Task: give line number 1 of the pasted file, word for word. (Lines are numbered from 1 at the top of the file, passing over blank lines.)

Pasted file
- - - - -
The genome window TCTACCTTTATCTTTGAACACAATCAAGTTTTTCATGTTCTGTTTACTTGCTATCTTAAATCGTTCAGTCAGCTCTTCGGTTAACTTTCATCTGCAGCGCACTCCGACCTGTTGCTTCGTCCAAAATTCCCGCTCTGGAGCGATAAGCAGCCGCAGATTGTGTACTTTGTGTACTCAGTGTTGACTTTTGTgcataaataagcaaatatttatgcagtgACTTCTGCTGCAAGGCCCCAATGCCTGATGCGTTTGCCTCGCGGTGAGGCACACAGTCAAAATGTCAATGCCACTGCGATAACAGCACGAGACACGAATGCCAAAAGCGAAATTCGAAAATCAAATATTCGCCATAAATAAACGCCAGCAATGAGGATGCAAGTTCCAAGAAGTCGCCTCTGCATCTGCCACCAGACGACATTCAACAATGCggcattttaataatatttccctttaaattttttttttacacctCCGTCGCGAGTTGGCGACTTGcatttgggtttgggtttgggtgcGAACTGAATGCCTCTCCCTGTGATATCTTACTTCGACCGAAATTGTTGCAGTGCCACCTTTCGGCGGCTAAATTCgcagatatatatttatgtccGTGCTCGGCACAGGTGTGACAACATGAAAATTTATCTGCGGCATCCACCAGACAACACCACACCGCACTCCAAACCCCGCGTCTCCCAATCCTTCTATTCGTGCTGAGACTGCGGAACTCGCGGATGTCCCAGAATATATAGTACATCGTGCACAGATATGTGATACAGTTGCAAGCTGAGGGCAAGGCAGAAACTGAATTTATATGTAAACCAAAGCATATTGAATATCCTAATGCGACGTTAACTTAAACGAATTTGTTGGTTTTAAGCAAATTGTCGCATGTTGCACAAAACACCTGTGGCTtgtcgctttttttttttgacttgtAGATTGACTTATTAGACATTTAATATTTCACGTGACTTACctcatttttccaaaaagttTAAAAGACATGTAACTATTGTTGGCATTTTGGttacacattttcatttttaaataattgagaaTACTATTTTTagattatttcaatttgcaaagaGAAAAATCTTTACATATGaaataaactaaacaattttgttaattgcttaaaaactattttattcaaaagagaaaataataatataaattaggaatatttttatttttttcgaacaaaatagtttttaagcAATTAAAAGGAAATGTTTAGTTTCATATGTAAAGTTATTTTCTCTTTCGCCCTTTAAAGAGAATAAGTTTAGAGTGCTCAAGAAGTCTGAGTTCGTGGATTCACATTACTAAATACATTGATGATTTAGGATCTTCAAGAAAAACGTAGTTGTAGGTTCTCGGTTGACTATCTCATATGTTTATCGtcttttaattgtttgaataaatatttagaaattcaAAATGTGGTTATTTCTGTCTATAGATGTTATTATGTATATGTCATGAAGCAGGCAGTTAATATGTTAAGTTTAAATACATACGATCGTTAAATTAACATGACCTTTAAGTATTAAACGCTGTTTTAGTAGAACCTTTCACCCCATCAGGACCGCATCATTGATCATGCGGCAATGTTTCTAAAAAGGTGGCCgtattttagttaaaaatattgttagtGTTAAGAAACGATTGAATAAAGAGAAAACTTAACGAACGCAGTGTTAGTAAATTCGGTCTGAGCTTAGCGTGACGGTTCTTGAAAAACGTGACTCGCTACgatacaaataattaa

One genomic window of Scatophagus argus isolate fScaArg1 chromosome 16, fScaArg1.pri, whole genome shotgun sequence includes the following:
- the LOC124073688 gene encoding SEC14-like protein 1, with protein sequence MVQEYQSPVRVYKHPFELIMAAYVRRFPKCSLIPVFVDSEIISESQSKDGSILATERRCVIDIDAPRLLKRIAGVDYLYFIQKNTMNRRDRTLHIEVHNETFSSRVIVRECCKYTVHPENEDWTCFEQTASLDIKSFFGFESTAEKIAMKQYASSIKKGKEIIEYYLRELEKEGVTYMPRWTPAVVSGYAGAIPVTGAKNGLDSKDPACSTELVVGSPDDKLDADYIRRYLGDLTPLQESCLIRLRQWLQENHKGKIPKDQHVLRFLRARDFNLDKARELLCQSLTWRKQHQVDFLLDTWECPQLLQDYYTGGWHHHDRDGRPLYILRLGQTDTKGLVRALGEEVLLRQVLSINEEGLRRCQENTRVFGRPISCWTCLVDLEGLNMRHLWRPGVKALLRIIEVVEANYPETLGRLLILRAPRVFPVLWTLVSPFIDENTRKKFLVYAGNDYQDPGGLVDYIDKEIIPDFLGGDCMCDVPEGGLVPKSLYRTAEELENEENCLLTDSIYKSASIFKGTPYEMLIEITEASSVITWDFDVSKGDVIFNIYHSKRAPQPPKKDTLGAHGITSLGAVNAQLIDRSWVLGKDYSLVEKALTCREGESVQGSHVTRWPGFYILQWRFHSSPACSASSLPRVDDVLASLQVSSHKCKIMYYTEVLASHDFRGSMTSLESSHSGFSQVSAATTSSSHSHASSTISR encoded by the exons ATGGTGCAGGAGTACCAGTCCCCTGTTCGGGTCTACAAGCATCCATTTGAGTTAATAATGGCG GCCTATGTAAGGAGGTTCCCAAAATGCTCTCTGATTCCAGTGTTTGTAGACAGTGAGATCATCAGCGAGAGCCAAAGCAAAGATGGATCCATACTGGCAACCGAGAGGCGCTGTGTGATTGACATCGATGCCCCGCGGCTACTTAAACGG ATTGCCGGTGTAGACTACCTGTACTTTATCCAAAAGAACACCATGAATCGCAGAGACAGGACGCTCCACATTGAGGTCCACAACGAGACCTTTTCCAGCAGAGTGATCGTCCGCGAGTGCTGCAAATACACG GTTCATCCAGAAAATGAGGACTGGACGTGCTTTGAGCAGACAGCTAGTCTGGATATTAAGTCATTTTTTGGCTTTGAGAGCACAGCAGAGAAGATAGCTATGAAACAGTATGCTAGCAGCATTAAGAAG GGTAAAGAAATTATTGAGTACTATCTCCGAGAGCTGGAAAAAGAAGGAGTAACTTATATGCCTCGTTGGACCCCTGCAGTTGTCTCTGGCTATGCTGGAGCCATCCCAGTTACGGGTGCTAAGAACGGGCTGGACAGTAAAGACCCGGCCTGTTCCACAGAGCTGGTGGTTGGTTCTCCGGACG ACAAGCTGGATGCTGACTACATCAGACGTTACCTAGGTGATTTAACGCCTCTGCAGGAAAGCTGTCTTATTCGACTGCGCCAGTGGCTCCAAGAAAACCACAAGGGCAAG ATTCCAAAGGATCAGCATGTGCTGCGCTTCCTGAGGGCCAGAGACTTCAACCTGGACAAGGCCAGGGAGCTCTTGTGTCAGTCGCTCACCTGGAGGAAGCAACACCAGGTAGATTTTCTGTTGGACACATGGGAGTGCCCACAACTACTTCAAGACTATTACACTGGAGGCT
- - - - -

The genome window TCTACCTTTATCTTTGAACACAATCAAGTTTTTCATGTTCTGTTTACTTGCTATCTTAAATCGTTCAGTCAGCTCTTCGGTTAACTTTCATCTGCAGCGCACTCCGACCTGTTGCTTCGTCCAAAATTCCCGCTCTGGAGCGATAAGCAGCCGCAGATTGTGTACTTTGTGTACTCAGTGTTGACTTTTGTgcataaataagcaaatatttatgcagtgACTTCTGCTGCAAGGCCCCAATGCCTGATGCGTTTGCCTCGCGGTGAGGCACACAGTCAAAATGTCAATGCCACTGCGATAACAGCACGAGACACGAATGCCAAAAGCGAAATTCGAAAATCAAATATTCGCCATAAATAAACGCCAGCAATGAGGATGCAAGTTCCAAGAAGTCGCCTCTGCATCTGCCACCAGACGACATTCAACAATGCggcattttaataatatttccctttaaattttttttttacacctCCGTCGCGAGTTGGCGACTTGcatttgggtttgggtttgggtgcGAACTGAATGCCTCTCCCTGTGATATCTTACTTCGACCGAAATTGTTGCAGTGCCACCTTTCGGCGGCTAAATTCgcagatatatatttatgtccGTGCTCGGCACAGGTGTGACAACATGAAAATTTATCTGCGGCATCCACCAGACAACACCACACCGCACTCCAAACCCCGCGTCTCCCAATCCTTCTATTCGTGCTGAGACTGCGGAACTCGCGGATGTCCCAGAATATATAGTACATCGTGCACAGATATGTGATACAGTTGCAAGCTGAGGGCAAGGCAGAAACTGAATTTATATGTAAACCAAAGCATATTGAATATCCTAATGCGACGTTAACTTAAACGAATTTGTTGGTTTTAAGCAAATTGTCGCATGTTGCACAAAACACCTGTGGCTtgtcgctttttttttttgacttgtAGATTGACTTATTAGACATTTAATATTTCACGTGACTTACctcatttttccaaaaagttTAAAAGACATGTAACTATTGTTGGCATTTTGGttacacattttcatttttaaataattgagaaTACTATTTTTagattatttcaatttgcaaagaGAAAAATCTTTACATATGaaataaactaaacaattttgttaattgcttaaaaactattttattcaaaagagaaaataataatataaattaggaatatttttatttttttcgaacaaaatagtttttaagcAATTAAAAGGAAATGTTTAGTTTCATATGTAAAGTTATTTTCTCTTTCGCCCTTTAAAGAGAATAAGTTTAGAGTGCTCAAGAAGTCTGAGTTCGTGGATTCACATTACTAAATACATTGATGATTTAGGATCTTCAAGAAAAACGTAGTTGTAGGTTCTCGGTTGACTATCTCATATGTTTATCGtcttttaattgtttgaataaatatttagaaattcaAAATGTGGTTATTTCTGTCTATAGATGTTATTATGTATATGTCATGAAGCAGGCAGTTAATATGTTAAGTTTAAATACATACGATCGTTAAATTAACATGACCTTTAAGTATTAAACGCTGTTTTAGTAGAACCTTTCACCCCATCAGGACCGCATCATTGATCATGCGGCAATGTTTCTAAAAAGGTGGCCgtattttagttaaaaatattgttagtGTTAAGAAACGATTGAATAAAGAGAAAACTTAACGAACGCAGTGTTAGTAAATTCGGTCTGAGCTTAGCGTGACGGTTCTTGAAAAACGTGACTCGCTACgatacaaataattaa